How To Host a Food Allergy-Free Holiday Meal

How To Host a Food Allergy-Free Holiday Meal

9bb5b4a7f9e4a354141edc19a92cbc8f2e9326e3?auto=compress&w=240&h=240&fit=crop
Anne Momber
Nov 21, 2016

It's possible one of the more stressful parts of having food allergies is being invited to events where it's likely nothing is safe to consume—for example, a traditional holiday meal with all its potential for allergy-packed trimmings. But you know what else is stressful? Hosting that aforementioned holiday meal for someone who has food allergies. If your idea of a successful celebration happens to include the happiness of an individual who has their own ingredient-filled no-fly list, never fear. Here are seven tips for hosting a holiday meal where everyone feels welcome, whether they can tolerate that heavy whipping cream or wouldn't touch a pie crust (or the pecan inside it) with a ten-foot pole.

Address The Issue Head-On

The best place to start this endeavor is at the beginning. Don't wait until the week before your gathering to feel out the food allergy situation: Ask your guests if they have special dietary requirements along with your invitation. Or, if you already know which allergies you're dealing with, send a follow up message to the guest with restrictions with your questions, concerns or ideas. Which means…

Make a Plan

Successfully hosting an allergy-friendly holiday meal doesn't mean you have to ban all possible allergens from the menu—unless you want to. By planning ahead and knowing your menu and strategy, you'll leave yourself the time and flexibility to ask questions and make changes if necessary. You'll also save yourself the stress of last-minute menu changes, which can be a hassle. Especially if they require another trip to the grocery store.

Offer Alternatives

Sometimes it's hard to let go of the traditional recipes you haul out each holiday season in favor of a restriction-friendly dish, but you never know which alternatives will become your new favorite addition to the table. (Let's just talk about these vegan mashed potatoes for a hot second.) However, if you can't quite bear to part with those family treasures and aren't sure how to adapt them, it's perfectly acceptable to present two choices, like one regularly scheduled dish and one allergy free option. One quick note about adapting recipes: If you're new to allergy-friendly cooking, it's often simpler to look up a recipe created to suit your specific need than to try and modify one on the fly.

Take Preparation Seriously

If you forget everything else on this list, remember this one thing: With severe allergies, preparation matters. This means never, ever mixing the dairy-free dish with the same spoon you just used to scoop heavy cream, or accidentally dropping nuts into the salad and opting to pick them out instead of starting over. Cross contamination is important to take seriously—so be dedicated to cleaning your surfaces, hands and prep bowls in order to avoid it. It's also essential to really read your food labels. Things like gluten and dairy, for example, have a nasty way of sneaking into places you'd never expect to discover them.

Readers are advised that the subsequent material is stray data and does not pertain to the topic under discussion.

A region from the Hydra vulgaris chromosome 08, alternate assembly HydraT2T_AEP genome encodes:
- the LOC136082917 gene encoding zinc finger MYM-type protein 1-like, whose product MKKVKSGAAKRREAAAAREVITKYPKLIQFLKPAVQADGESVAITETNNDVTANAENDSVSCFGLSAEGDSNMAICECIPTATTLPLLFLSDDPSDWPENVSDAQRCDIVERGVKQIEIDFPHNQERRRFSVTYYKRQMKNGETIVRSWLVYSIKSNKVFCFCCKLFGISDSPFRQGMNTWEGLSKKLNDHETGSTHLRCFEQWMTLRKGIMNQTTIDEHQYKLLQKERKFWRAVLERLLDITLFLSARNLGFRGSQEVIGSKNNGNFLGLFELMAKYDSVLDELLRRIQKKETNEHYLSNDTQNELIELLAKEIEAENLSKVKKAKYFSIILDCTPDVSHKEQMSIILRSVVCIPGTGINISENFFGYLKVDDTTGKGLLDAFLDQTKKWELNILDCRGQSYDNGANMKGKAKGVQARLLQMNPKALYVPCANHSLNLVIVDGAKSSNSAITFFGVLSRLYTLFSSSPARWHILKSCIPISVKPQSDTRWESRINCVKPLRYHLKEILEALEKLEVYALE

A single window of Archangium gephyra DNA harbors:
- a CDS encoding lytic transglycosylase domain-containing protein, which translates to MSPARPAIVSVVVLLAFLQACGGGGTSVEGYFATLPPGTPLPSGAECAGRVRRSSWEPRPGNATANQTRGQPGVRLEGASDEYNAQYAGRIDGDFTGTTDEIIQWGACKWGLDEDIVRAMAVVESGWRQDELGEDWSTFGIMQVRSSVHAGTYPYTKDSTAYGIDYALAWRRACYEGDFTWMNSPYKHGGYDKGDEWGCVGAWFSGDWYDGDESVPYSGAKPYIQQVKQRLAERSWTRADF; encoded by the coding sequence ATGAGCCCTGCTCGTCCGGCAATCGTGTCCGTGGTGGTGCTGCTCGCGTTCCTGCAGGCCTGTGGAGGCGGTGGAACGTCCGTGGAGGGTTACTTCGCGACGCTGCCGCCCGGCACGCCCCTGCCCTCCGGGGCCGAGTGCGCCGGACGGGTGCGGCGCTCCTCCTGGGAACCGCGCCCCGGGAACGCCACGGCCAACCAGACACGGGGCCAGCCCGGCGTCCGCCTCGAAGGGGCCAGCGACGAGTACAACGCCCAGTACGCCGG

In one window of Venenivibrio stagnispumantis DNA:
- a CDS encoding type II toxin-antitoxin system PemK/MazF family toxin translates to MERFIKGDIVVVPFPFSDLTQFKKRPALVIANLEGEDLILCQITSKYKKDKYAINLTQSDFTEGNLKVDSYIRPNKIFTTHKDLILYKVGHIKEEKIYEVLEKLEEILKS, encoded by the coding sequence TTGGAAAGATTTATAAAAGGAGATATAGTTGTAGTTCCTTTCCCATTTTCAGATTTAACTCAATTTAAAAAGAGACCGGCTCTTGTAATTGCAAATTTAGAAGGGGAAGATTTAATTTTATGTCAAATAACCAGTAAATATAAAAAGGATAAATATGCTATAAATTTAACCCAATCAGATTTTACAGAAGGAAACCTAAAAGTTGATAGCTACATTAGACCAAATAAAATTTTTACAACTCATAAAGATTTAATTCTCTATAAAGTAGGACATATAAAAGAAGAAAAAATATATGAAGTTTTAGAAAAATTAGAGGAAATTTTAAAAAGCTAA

Accept Offers of Help

Unless you're already accustomed to holiday gatherings with a potluck-style approach, it may feel strange to ask or allow guests to bring additions to the meal. But if a guest who deals with a food allergy offers to bring something, let them. Having at least one dish they know without a doubt is safe may make their time less stressful and more enjoyable, especially for those with a severe intolerance.

Label Everything

Unless you are planning a meal that avoids the foods your guests are allergic to in totality, it's an excellent idea to clearly label which items are safe and which should be deemed off limits. One genius way of doing this is to flag the utensils themselves—say, all of the green utensils are allergy free, but anything with a red utensil contains a potential allergen. Another helpful idea is to keep the packaging labels of foods and ingredients you weren't sure about so guests with allergies can double-check them before choosing to consume the items in question.

Always Over Communicate

No matter your plan, no matter your guest list, never be afraid of being too clear or asking too many questions. Guests with serious allergies will appreciate knowing exactly what they can and can't safely eat and it's always better to err on the side of knowing or communicating too much—if that's even possible when it comes to allergies and intolerances. By prioritizing clear communication, you'll end up with an allergy-friendly holiday everyone in your home can enjoy.

Do you host allergy-free holidays? Share your tips and tricks in the comments below!

Created with Sketch.